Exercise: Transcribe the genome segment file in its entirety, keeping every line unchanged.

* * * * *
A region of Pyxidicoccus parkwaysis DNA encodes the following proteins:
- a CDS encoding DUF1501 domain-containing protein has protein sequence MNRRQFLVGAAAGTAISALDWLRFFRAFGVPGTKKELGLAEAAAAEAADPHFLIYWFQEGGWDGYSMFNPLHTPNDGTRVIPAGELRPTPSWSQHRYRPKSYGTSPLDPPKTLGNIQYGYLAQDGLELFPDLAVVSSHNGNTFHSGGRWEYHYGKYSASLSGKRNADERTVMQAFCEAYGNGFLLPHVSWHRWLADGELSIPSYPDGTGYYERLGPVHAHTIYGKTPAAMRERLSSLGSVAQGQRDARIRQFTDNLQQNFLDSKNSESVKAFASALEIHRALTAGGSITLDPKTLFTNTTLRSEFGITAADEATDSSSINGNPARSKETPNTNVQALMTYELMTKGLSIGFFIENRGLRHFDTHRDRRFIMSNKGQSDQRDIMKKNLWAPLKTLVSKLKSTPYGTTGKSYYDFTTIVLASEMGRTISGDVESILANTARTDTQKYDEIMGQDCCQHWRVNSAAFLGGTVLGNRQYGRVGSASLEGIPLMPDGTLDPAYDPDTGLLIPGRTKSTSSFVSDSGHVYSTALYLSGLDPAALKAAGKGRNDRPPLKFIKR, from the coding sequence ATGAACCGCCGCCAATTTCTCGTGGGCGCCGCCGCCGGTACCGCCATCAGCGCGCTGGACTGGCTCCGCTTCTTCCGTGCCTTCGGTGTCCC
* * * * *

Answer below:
A region of Pyxidicoccus parkwaysis DNA encodes the following proteins:
- a CDS encoding DUF1501 domain-containing protein has protein sequence MNRRQFLVGAAAGTAISALDWLRFFRAFGVPGTKKELGLAEAAAAEAADPHFLIYWFQEGGWDGYSMFNPLHTPNDGTRVIPAGELRPTPSWSQHRYRPKSYGTSPLDPPKTLGNIQYGYLAQDGLELFPDLAVVSSHNGNTFHSGGRWEYHYGKYSASLSGKRNADERTVMQAFCEAYGNGFLLPHVSWHRWLADGELSIPSYPDGTGYYERLGPVHAHTIYGKTPAAMRERLSSLGSVAQGQRDARIRQFTDNLQQNFLDSKNSESVKAFASALEIHRALTAGGSITLDPKTLFTNTTLRSEFGITAADEATDSSSINGNPARSKETPNTNVQALMTYELMTKGLSIGFFIENRGLRHFDTHRDRRFIMSNKGQSDQRDIMKKNLWAPLKTLVSKLKSTPYGTTGKSYYDFTTIVLASEMGRTISGDVESILANTARTDTQKYDEIMGQDCCQHWRVNSAAFLGGTVLGNRQYGRVGSASLEGIPLMPDGTLDPAYDPDTGLLIPGRTKSTSSFVSDSGHVYSTALYLSGLDPAALKAAGKGRNDRPPLKFIKR, from the coding sequence ATGAACCGCCGCCAATTTCTCGTGGGCGCCGCCGCCGGTACCGCCATCAGCGCGCTGGACTGGCTCCGCTTCTTCCGTGCCTTCGGTGTCCC